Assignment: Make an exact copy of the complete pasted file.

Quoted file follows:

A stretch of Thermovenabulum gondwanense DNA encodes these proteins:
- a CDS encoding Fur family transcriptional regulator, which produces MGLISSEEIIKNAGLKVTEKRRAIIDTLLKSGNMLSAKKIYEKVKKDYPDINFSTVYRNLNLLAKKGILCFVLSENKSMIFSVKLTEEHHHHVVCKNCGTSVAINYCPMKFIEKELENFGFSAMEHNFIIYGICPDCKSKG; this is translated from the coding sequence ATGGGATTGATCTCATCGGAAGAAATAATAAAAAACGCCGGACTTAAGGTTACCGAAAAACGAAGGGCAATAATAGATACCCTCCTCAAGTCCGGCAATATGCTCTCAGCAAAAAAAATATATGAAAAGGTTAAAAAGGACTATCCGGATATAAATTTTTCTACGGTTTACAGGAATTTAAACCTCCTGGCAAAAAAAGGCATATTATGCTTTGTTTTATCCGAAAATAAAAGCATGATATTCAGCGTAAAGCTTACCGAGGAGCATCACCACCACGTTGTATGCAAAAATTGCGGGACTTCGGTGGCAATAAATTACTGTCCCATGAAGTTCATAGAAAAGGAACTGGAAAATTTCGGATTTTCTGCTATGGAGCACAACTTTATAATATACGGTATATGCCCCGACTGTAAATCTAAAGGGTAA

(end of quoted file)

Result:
A stretch of Thermovenabulum gondwanense DNA encodes these proteins:
- a CDS encoding Fur family transcriptional regulator, which produces MGLISSEEIIKNAGLKVTEKRRAIIDTLLKSGNMLSAKKIYEKVKKDYPDINFSTVYRNLNLLAKKGILCFVLSENKSMIFSVKLTEEHHHHVVCKNCGTSVAINYCPMKFIEKELENFGFSAMEHNFIIYGICPDCKSKG; this is translated from the coding sequence ATGGGATTGATCTCATCGGAAGAAATAATAAAAAACGCCGGACTTAAGGTTACCGAAAAACGAAGGGCAATAATAGATACCCTCCTCAAGTCCGGCAATATGCTCTCAGCAAAAAAAATATATGAAAAGGTTAAAAAGGACTATCCGGATATAAATTTTTCTACGGTTTACAGGAATTTAAACCTCCTGGCAAAAAAAGGCATATTATGCTTTGTTTTATCCGAAAATAAAAGCATGATATTCAGCGTAAAGCTTACCGAGGAGCATCACCACCACGTTGTATGCAAAAATTGCGGGACTTCGGTGGCAATAAATTACTGTCCCATGAAGTTCATAGAAAAGGAACTGGAAAATTTCGGATTTTCTGCTATGGAGCACAACTTTATAATATACGGTATATGCCCCGACTGTAAATCTAAAGGGTAA